He was also asked during this interview whether Trump is now an unindicted co-conspirator in Michael Cohen’s campaign-finance crimes. Maybe not formally, said Comey, but yes, on the merits he pretty clearly is. Which is true. Various lawyers from across the political spectrum made the point this weekend that it’d be strange for Cohen to be indicted for a crime but not the man who allegedly directed him to commit it. (And one who may, notes David French, have encouraged Cohen to lie under oath to Congress.) The reason Trump hasn’t been indicted already, in all likelihood, is not because they don’t have the goods on him but because it’s DOJ policy that a sitting president can’t be indicted. And what happens once Trump is no longer a sitting president? Gabe Malor looks ahead:
This doesn’t mean that Trump is safe; given the five-year statute of limitations on campaign finance crimes, it means only that Trump is safe for now…
Keep in mind that federal prosecutors have Cohen’s recordings of conversations with Trump, and have granted immunity to the AMI executives who handled the McDougal payment. It is very likely that the SDNY’s prosecutors know more about this than has been revealed so far. Their candidness about Trump’s misconduct in the sentencing memo suggests they are relying on more than just Cohen’s say-so.
Surreally, a key Republican pitch to the base in the next election may be that they need to turn out and reelect the president so that he doesn’t go to prison. As Gabe notes, given the statute of limitations, he could be indicted in 2021 but not in 2025. To some degree the race may become a referendum on how badly each side does or doesn’t want to see Trump locked up. The chatterati has spent the past two years marveling at how completely the GOP has become the “party of Trump” but nothing would prove that quite as well as Trump’s personal freedom becoming an animating election issue for the right, whether or not there’s probable cause to believe that he committed federal crimes.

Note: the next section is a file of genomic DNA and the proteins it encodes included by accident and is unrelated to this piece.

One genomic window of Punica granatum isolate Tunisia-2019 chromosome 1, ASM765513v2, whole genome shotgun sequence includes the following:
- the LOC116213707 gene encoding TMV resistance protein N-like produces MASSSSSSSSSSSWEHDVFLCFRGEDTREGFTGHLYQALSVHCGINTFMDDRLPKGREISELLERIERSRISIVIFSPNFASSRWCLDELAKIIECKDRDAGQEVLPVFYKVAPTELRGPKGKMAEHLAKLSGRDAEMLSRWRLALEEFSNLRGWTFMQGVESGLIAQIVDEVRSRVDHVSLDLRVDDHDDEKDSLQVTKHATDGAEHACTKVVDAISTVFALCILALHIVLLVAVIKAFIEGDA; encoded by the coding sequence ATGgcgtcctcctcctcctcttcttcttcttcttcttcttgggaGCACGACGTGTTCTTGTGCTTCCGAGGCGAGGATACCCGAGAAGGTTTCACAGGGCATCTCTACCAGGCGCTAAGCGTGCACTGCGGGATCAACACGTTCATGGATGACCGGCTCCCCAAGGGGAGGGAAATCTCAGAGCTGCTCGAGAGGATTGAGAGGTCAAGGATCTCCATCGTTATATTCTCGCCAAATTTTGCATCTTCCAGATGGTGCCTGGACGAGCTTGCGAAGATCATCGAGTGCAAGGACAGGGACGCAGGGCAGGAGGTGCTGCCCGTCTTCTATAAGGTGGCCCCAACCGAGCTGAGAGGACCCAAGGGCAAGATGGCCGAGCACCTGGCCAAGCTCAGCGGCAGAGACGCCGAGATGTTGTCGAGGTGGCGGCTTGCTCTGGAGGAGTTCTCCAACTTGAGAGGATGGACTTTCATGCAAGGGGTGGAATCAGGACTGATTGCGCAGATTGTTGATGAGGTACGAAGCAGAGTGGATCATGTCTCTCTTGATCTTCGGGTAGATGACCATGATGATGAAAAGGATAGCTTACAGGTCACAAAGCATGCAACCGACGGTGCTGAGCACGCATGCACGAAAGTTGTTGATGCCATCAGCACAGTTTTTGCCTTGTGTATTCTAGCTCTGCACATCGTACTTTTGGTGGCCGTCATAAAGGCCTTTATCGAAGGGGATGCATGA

And the more prominent that issue becomes, paradoxically the less likely Democrats might be to impeach. Impeachment is risky politically under any circumstances but some Dems may calculate that an impeachment effort that’s likely to fail in the Senate may actually do harm to the DOJ’s case against Trump. If the Senate votes to acquit him, Trump defenders will point to that and say that he’s already had a “trial” and been found not guilty. That’s not true, but it’ll help make the case after he’s out of office that the DOJ is being vindictive by continuing to pursue him despite the Senate’s verdict. On the other hand, given the sky-high odds that this guy will try to pardon himself if it comes to that and the somewhat lesser (but nonzero) odds that the pardon will stick, Dems may figure that removal from office is the only penalty he’s ever likely to face, however unlikely the Senate is to actually follow through. Which means they have to try it. Fun times ahead!
Update: Readers are reminding me that Bush lost a majority of the popular vote in 1992. True, my mistake. I overlooked that race because Clinton famously didn’t win a majority; the vote split three ways with Ross Perot. I suppose we could have a situation like that again in 2020, although I think that’s unlikely in a highly polarized age. So, to amend my point above, it’s been nearly 40 years since a challenger won a majority of the popular vote from a sitting president.